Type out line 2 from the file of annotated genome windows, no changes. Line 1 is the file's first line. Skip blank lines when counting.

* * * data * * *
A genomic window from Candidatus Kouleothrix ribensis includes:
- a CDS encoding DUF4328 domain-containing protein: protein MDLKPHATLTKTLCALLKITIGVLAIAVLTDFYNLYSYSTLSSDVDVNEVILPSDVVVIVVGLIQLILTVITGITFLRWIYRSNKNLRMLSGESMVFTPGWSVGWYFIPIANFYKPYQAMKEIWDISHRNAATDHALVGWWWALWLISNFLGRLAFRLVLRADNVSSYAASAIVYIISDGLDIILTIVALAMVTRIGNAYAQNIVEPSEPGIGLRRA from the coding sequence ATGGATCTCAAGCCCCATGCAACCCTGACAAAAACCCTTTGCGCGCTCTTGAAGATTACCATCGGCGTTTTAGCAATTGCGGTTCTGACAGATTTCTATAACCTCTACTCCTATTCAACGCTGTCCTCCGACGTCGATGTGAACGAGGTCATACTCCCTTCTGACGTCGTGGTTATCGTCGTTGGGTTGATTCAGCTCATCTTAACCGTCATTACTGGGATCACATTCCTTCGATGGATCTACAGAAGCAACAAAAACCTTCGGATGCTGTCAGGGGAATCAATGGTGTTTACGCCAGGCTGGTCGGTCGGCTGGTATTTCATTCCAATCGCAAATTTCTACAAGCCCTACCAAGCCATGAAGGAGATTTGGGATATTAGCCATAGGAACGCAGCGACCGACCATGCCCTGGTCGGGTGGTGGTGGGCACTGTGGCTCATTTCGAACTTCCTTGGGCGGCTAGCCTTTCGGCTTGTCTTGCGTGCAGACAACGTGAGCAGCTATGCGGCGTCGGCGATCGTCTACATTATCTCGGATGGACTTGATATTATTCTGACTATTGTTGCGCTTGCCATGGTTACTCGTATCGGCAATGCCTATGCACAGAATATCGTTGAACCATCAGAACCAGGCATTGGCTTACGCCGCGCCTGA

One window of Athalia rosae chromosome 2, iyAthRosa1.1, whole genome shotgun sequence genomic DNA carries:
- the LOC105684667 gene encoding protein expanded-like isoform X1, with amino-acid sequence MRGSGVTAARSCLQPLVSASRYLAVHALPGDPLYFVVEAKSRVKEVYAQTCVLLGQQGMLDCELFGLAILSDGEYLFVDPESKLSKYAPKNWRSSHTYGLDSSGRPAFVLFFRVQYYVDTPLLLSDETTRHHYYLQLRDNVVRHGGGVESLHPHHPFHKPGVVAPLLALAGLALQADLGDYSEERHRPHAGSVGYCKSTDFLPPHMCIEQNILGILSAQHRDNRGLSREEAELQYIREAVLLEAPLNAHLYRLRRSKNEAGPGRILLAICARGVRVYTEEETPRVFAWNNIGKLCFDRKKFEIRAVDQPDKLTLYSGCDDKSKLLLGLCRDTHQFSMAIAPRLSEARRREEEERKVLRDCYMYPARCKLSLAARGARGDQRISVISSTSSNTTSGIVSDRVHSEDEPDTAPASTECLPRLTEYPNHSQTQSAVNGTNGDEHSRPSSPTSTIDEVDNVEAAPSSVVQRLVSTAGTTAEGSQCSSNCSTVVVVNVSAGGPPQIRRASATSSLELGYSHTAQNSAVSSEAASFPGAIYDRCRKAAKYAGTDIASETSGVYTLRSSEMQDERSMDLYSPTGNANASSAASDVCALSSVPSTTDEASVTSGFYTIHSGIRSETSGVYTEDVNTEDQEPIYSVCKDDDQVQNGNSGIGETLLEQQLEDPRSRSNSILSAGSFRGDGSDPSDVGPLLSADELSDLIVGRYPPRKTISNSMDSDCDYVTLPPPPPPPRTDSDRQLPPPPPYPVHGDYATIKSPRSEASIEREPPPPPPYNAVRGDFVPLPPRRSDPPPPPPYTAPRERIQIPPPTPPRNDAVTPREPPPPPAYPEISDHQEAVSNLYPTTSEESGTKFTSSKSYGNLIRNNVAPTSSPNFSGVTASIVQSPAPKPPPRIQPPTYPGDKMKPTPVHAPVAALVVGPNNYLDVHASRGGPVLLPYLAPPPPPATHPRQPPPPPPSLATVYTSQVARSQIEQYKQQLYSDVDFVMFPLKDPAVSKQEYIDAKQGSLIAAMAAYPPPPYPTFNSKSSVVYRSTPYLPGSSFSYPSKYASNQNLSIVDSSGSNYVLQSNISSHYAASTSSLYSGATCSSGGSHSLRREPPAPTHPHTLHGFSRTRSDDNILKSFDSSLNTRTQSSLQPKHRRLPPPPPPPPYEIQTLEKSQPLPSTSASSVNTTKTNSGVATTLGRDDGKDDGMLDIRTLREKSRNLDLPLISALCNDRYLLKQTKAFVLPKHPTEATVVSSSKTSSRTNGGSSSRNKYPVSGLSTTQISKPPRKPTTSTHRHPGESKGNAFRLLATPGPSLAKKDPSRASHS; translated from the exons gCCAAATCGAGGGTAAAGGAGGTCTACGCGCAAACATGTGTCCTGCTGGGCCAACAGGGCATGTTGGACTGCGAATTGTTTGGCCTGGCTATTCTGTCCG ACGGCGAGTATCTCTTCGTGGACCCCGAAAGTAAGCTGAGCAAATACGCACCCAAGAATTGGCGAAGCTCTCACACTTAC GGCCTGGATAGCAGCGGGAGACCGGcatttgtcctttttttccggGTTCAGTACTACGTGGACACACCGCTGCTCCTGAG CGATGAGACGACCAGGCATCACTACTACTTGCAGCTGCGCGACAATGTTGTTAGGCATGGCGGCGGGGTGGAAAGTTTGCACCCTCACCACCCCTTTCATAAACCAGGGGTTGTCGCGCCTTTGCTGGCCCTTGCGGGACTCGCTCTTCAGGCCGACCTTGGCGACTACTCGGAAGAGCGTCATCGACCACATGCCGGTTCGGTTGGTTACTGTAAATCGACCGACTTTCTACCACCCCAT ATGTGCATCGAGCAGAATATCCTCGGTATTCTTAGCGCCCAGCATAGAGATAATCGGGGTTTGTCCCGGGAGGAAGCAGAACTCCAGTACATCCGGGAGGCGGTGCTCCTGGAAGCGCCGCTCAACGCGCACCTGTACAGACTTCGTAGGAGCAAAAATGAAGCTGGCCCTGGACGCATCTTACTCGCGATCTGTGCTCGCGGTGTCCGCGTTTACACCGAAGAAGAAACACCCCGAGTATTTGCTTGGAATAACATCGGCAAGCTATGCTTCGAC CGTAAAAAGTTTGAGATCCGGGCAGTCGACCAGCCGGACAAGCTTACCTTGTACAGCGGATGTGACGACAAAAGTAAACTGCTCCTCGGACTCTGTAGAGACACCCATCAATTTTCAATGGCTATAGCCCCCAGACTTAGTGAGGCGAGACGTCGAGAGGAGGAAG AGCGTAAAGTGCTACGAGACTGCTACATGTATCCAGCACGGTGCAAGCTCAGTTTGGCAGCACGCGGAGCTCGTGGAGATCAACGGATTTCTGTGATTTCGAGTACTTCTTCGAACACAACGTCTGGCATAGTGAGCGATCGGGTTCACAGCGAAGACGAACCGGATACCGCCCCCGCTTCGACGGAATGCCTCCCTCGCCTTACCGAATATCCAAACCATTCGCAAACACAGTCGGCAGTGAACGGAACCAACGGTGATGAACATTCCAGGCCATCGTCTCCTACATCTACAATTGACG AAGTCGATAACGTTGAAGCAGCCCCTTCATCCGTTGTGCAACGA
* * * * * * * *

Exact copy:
- a CDS encoding DUF4328 domain-containing protein: protein MDLKPHATLTKTLCALLKITIGVLAIAVLTDFYNLYSYSTLSSDVDVNEVILPSDVVVIVVGLIQLILTVITGITFLRWIYRSNKNLRMLSGESMVFTPGWSVGWYFIPIANFYKPYQAMKEIWDISHRNAATDHALVGWWWALWLISNFLGRLAFRLVLRADNVSSYAASAIVYIISDGLDIILTIVALAMVTRIGNAYAQNIVEPSEPGIGLRRA from the coding sequence ATGGATCTCAAGCCCCATGCAACCCTGACAAAAACCCTTTGCGCGCTCTTGAAGATTACCATCGGCGTTTTAGCAATTGCGGTTCTGACAGATTTCTATAACCTCTACTCCTATTCAACGCTGTCCTCCGACGTCGATGTGAACGAGGTCATACTCCCTTCTGACGTCGTGGTTATCGTCGTTGGGTTGATTCAGCTCATCTTAACCGTCATTACTGGGATCACATTCCTTCGATGGATCTACAGAAGCAACAAAAACCTTCGGATGCTGTCAGGGGAATCAATGGTGTTTACGCCAGGCTGGTCGGTCGGCTGGTATTTCATTCCAATCGCAAATTTCTACAAGCCCTACCAAGCCATGAAGGAGATTTGGGATATTAGCCATAGGAACGCAGCGACCGACCATGCCCTGGTCGGGTGGTGGTGGGCACTGTGGCTCATTTCGAACTTCCTTGGGCGGCTAGCCTTTCGGCTTGTCTTGCGTGCAGACAACGTGAGCAGCTATGCGGCGTCGGCGATCGTCTACATTATCTCGGATGGACTTGATATTATTCTGACTATTGTTGCGCTTGCCATGGTTACTCGTATCGGCAATGCCTATGCACAGAATATCGTTGAACCATCAGAACCAGGCATTGGCTTACGCCGCGCCTGA